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  10. I've had this problem lately - I think I comment and then find out I have not. I like the shapes here, the strong silhouette against the sky, the starkness, the contrast between the warm browns and cool blue. Very nice!

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  11. Thanks Dan. Before putting paint to linen, I thought what kind of brown? None. It's actually purple, ochre, black and white, then touches of red. All my coloring book trunks were brown--now I really look at trees; then just pick a color, wth--more fun. Like your red sky.

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  12. Très joli travail!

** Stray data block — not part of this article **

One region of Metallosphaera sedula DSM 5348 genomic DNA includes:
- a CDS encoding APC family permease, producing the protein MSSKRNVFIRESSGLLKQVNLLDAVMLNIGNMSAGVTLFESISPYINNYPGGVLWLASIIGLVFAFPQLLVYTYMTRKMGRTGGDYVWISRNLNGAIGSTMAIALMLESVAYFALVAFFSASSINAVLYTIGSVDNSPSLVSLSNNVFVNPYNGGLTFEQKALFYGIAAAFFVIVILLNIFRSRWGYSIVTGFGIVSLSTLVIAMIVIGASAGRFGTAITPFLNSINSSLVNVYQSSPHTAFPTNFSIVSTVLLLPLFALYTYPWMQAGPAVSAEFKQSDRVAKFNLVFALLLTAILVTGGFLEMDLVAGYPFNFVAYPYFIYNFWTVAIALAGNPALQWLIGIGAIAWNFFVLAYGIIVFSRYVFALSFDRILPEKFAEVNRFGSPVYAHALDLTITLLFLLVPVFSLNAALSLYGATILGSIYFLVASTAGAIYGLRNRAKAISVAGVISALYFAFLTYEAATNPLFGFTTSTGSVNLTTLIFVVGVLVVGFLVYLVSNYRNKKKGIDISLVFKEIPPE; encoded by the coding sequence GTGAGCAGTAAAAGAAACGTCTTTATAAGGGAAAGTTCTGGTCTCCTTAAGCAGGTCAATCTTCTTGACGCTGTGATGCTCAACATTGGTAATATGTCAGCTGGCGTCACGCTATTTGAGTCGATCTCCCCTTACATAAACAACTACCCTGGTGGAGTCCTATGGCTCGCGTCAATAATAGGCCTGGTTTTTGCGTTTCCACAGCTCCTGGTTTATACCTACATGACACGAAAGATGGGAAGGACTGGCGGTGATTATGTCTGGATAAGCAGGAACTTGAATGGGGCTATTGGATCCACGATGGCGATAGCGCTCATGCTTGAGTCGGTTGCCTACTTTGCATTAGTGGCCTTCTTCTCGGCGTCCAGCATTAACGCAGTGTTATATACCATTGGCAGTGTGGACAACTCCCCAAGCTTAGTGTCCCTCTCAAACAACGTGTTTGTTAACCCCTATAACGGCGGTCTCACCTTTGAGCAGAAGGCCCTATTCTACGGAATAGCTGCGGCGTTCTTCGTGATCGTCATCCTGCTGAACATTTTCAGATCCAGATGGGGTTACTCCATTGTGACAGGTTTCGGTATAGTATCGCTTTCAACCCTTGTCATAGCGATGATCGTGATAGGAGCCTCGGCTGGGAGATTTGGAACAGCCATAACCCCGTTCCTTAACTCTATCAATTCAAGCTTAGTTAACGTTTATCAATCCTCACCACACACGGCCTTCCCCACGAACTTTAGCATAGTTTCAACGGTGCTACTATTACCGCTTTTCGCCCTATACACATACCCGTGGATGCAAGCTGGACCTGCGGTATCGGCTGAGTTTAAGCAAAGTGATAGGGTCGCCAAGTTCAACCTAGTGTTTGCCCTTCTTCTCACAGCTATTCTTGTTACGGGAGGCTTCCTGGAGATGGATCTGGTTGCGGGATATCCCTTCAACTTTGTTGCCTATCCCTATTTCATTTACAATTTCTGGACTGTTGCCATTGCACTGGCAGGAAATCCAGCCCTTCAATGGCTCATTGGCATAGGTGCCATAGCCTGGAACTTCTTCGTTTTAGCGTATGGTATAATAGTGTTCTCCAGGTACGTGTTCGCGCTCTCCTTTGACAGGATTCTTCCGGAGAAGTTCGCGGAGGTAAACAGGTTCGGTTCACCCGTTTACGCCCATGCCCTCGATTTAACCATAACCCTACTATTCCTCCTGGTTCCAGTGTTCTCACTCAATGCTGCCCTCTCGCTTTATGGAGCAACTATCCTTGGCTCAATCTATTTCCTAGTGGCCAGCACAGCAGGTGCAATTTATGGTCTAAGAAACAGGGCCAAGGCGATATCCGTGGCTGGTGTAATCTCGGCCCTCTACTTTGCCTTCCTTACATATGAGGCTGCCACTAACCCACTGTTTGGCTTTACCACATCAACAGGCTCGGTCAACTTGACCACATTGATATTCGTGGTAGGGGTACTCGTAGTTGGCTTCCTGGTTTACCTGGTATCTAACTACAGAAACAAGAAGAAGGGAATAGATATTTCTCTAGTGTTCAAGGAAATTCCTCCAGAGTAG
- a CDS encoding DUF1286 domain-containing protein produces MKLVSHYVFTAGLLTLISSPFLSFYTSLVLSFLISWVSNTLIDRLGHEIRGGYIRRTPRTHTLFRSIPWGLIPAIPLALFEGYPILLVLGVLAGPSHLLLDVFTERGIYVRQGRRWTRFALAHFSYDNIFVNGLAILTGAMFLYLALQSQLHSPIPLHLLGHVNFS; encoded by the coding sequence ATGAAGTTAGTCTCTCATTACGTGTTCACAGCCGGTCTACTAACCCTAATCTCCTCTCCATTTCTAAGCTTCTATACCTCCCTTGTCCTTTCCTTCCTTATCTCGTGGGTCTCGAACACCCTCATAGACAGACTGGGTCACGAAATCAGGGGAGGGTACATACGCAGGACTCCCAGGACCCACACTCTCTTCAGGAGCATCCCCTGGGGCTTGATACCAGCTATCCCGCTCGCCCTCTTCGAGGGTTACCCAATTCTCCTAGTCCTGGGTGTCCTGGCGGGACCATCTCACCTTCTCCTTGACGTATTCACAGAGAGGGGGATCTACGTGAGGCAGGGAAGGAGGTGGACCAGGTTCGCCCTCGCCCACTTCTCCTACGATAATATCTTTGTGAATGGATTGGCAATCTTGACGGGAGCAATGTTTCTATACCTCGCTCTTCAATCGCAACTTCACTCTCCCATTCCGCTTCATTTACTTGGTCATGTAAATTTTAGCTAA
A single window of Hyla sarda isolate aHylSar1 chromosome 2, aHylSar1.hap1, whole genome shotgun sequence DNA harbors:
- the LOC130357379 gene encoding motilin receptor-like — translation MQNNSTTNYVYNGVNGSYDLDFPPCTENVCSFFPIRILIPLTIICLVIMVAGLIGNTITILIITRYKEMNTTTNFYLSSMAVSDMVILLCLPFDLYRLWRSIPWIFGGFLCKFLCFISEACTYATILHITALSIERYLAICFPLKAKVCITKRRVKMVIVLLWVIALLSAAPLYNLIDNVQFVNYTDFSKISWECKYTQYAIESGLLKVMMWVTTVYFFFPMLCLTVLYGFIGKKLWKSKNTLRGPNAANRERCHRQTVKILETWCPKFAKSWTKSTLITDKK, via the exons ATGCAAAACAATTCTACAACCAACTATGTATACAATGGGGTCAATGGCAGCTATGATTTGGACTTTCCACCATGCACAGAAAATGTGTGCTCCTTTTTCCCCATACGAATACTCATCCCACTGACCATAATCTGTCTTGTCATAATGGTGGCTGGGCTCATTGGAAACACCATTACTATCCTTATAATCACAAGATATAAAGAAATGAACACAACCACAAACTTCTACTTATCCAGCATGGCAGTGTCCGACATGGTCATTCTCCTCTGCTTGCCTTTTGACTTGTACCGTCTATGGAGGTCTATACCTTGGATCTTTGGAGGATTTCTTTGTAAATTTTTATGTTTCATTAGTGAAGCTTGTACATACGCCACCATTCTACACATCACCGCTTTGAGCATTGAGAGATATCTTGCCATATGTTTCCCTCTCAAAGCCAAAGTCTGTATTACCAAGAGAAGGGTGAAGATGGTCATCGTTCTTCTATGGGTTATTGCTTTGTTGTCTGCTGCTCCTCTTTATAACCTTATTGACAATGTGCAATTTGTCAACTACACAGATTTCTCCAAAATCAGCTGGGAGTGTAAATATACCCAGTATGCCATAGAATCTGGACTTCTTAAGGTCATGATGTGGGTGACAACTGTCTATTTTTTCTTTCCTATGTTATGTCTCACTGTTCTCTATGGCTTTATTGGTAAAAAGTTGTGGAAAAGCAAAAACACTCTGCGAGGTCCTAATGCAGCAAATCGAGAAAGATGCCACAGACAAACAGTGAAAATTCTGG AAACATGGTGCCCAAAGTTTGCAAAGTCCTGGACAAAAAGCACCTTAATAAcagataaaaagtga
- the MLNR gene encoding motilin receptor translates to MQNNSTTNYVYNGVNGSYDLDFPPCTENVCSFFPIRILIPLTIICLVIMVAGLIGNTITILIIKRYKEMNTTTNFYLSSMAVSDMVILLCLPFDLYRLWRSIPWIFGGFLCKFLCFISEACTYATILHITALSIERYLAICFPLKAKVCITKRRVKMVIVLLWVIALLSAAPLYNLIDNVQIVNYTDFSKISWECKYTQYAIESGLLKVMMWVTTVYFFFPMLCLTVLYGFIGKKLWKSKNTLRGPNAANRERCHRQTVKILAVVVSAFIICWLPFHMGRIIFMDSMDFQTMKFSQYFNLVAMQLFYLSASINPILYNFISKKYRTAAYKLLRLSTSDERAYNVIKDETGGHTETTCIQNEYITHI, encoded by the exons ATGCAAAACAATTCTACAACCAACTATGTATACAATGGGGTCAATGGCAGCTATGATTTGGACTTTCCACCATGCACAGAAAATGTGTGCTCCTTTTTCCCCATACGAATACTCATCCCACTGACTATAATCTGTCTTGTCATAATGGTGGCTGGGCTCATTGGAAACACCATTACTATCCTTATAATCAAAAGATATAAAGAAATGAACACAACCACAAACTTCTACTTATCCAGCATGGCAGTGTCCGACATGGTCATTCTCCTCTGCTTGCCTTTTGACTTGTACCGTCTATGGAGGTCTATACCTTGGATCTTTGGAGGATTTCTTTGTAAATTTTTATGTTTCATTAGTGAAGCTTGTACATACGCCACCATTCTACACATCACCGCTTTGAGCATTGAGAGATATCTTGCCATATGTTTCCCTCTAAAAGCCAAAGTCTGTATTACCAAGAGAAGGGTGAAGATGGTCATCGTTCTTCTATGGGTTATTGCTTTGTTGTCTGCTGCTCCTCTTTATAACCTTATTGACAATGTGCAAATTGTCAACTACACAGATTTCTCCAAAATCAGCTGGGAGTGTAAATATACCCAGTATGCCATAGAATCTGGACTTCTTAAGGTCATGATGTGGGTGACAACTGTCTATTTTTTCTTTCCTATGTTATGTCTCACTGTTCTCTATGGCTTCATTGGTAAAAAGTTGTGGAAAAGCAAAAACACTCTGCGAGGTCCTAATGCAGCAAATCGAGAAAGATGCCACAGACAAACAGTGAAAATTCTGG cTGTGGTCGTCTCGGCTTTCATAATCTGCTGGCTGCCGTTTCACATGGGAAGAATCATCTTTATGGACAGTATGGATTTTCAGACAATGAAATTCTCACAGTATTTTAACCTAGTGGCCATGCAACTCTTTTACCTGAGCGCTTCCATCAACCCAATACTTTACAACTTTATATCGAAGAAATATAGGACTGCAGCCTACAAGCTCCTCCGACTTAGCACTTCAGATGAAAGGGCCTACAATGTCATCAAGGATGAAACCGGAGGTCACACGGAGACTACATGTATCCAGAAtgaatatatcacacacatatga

Bonne journée à toi.
    Cath.

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    1. Thank you Cath. You have a great day, too.

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  13. Hallie, Trees are one of my greatest joys. I love them. If I had the money I would have one of every variety in my own landscape.

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  14. Thanks, Sue. I agree, trees are beautiful. Have you thought of painting one of each variety?

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  15. Hallie,

    I think I will call it the Anniversary Tree, still standing after all the years.

    Everette

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  16. Hallie, I love the looks of your sketches and the way you chose to paint the old tree -- especially the knot near the crotch. Wonderful! I like art done from memory -- reality filtered through your personal world. Also,I like that you are so accomplished in a variety of mediums.

    I had a friend ask me how I could decide what to paint and how -- that I am such a generalist. Never really thought about being one.